and headed out to the historic missions site.  It was only 50 miles away BUT being in the remote location I was in, this translated into a 2 hour drive.  I got there with an hour to spare and that was perfect, that was all I needed.  The park site is the historic missions and surrounding structures.  It preserves the local Native American and Spanish missionary interactions, the Mision structure, the orchard ... oh, who am I kidding, it preserves the site where missionaries destroyed a native culture by reeducating them.  Off with those pagan customers and onto the new enlightened ways of the catholic church.  I have such a hard time stomaching these stories.  It angered me in Italy to see how the "my religion is better than your beliefs" destroyed culture and scientific advancement, and I angers me to see it here too.  We never learn from history. And these poor people, whom survived with the land were forced change because newcomers thought they knew better.  Would the world not be a better place if we did not destroy, but instead understood?  I don't know.  I didn't live this.  But I do know that we all need to learn from each other.  Preserving these places is important to tell these stories and remind each other that we can learn/understand and not vilify each other belief systems.

Okay - off my soapbox.

After a quick stop in the art town, Tubec for some grub, I headed back to Phoenix... I had a date with a NKOTB friend.

After resting up in Mesa that evening, I met my friend and we headed to my first Renaissance Festival.  I have no idea how I have missed this fun my entire life.  There have been times where I know I wanted to hit the Maryland RenFair but have just never made it.  Years and years ago, I dated a larper, whom wanted to take me to the Fair for fun (because in his mind, RenFairs were child's play).  We never went.  So, Arizona was my first.  And man was it a fun day!  We saw insult comedy, fire whips, a birds of prey show, some puppetry and a jousting tournament.  We tried on feathery hats and perused the costumes.  I procured a wonderful spider for my hair!  We had our fortunes told (apparently my palm says I like to travel and that I love to share information - HA)!  And at the end of the day, we were treated to a spectacular sunset over the mountains.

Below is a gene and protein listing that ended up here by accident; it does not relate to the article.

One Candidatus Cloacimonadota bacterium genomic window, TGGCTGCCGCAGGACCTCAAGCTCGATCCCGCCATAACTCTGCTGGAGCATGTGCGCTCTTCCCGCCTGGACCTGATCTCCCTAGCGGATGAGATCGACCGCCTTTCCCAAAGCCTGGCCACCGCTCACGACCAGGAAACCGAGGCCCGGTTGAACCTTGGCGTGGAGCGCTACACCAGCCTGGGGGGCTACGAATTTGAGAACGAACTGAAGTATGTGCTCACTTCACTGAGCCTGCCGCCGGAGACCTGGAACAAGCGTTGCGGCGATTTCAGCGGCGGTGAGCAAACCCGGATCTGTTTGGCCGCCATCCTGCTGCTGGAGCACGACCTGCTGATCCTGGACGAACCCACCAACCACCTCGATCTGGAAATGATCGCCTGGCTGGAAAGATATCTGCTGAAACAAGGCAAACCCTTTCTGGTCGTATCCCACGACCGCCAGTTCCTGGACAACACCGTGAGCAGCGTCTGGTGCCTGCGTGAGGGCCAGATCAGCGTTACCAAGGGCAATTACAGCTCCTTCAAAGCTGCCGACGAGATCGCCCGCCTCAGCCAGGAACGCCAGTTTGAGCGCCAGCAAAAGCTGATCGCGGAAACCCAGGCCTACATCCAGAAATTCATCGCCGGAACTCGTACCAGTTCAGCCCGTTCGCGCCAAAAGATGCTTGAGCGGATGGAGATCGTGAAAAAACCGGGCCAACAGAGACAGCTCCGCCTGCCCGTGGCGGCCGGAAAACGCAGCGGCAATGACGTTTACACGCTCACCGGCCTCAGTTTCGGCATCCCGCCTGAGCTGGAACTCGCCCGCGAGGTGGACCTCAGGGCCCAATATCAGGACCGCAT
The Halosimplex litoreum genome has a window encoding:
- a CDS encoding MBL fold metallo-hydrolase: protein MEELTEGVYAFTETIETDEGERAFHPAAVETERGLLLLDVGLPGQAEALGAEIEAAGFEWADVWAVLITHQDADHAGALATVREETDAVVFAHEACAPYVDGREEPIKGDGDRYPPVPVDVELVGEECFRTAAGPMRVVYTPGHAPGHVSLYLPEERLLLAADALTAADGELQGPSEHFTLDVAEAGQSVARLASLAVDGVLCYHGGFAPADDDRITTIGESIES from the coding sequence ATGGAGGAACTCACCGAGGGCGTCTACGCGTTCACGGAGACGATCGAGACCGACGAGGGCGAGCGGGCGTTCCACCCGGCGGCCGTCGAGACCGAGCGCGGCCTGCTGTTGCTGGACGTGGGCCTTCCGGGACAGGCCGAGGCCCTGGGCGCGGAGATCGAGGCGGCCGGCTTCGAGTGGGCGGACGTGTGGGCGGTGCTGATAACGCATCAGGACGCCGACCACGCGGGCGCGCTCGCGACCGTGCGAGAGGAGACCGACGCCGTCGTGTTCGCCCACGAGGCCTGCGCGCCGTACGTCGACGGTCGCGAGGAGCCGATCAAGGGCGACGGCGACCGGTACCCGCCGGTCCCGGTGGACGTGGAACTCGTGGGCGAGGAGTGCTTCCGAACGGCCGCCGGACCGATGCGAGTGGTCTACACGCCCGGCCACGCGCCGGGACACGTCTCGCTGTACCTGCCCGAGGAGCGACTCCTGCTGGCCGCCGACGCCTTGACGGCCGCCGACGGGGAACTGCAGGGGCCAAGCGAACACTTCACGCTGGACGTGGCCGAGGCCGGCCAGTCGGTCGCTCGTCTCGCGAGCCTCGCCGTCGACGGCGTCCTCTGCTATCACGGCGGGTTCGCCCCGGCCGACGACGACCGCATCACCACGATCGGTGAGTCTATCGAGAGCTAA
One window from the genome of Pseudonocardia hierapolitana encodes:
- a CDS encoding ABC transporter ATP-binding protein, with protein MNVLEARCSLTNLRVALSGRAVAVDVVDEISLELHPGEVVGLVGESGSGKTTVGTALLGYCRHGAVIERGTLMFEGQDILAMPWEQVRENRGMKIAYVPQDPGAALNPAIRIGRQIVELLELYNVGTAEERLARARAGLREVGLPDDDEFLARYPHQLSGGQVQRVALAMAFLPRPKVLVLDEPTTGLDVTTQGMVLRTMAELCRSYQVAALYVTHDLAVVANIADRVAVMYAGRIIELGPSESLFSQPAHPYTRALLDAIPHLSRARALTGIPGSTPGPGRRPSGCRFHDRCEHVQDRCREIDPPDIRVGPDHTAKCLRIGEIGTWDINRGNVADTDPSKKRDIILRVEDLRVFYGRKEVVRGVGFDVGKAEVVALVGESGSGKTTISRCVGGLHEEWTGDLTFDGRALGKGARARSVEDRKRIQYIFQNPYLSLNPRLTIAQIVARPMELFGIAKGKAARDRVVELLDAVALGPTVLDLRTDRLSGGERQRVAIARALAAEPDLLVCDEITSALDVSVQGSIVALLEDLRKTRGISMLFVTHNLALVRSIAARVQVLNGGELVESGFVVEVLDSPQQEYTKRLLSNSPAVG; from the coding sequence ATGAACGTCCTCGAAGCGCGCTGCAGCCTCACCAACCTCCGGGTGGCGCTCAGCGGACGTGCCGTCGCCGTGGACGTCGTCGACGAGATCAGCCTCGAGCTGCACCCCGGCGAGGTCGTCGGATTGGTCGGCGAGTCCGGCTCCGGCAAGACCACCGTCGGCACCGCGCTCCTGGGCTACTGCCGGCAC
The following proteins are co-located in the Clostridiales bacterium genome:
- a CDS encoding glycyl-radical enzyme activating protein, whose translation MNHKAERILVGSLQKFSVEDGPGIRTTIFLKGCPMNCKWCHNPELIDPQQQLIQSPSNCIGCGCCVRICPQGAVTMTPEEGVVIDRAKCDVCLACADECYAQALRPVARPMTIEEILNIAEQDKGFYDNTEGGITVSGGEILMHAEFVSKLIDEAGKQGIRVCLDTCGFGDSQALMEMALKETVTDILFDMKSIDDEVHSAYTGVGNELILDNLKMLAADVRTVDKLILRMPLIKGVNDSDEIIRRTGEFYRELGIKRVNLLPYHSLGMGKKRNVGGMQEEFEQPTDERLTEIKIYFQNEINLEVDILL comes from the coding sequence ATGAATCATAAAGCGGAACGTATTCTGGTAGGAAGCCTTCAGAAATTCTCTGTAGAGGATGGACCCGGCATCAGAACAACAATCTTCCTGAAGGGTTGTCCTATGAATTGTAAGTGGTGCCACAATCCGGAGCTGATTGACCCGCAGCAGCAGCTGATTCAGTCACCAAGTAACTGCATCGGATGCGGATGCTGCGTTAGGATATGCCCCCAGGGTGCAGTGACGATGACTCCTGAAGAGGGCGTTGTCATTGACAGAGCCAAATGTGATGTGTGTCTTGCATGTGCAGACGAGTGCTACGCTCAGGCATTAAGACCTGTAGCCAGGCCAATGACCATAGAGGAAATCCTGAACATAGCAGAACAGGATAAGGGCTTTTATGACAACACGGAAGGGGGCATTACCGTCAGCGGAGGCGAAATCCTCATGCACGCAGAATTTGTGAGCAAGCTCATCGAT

The following day, I got to see a friend that works for a sister agency (I hate to say "work friend"
since she is more than that).  We headed north of Phoenix to Montezuma Castle National Monument.  And there we learned about the cliff dwelling embedded in the limestone hills.  We hiked around the Well, climbing many steps to get a closer look at the aquatic environment that this acidic, arsenic, low O2 content water hosted.  A fantastic park volunteer at the Castle told us what to ask the rangers to see... and because of him, I got to see macroorganisms straight out of Harry Potter... ever wonder what a blast-ended skewt would look like?  Well, I would venture that it looks oddly similar to the aquatic scorpion that has a scuba hose out its butt!  Mother Nature is awesome.  And seeing endemic species just underscore that fact.  Odd ball creatures, like these, grow out of necessity.  I could still do without that visual of the leeches that looked like vacuum hoses.  After the well, we headed to the V Bar V
Ranch on US Forest Service land and learned out the amazing petroglyphs.  And looking upon these ancient etchings and symbols (and how they were so well preserved), my love for the parks and what we all do to protect these sites soared.  We need these places in our lives.  It is a connection to something bigger... and yet, these walls are function like a ancient twitter, facebook, blog and library.  There are stories there.  Stories that we may never full understand, but they are trying.  We all share a fear and wonder of the unknown, and the etchings near the crack to "hell" tell of that shared story.  Such a wonderful place... Go see it!

And that was it... my quick trip to the City of the Sun, the Grand Canyon State (even if I got no where near it).  Went from Phoenix to Tucson, to the border, back to Phoenix and then up to Montezuma and back... this was an easy trip!  I still have plenty of reasons to head back... Canyon de Chelly is still taunting me!  So, I will have to watch those sales (but just stay away in the summer!)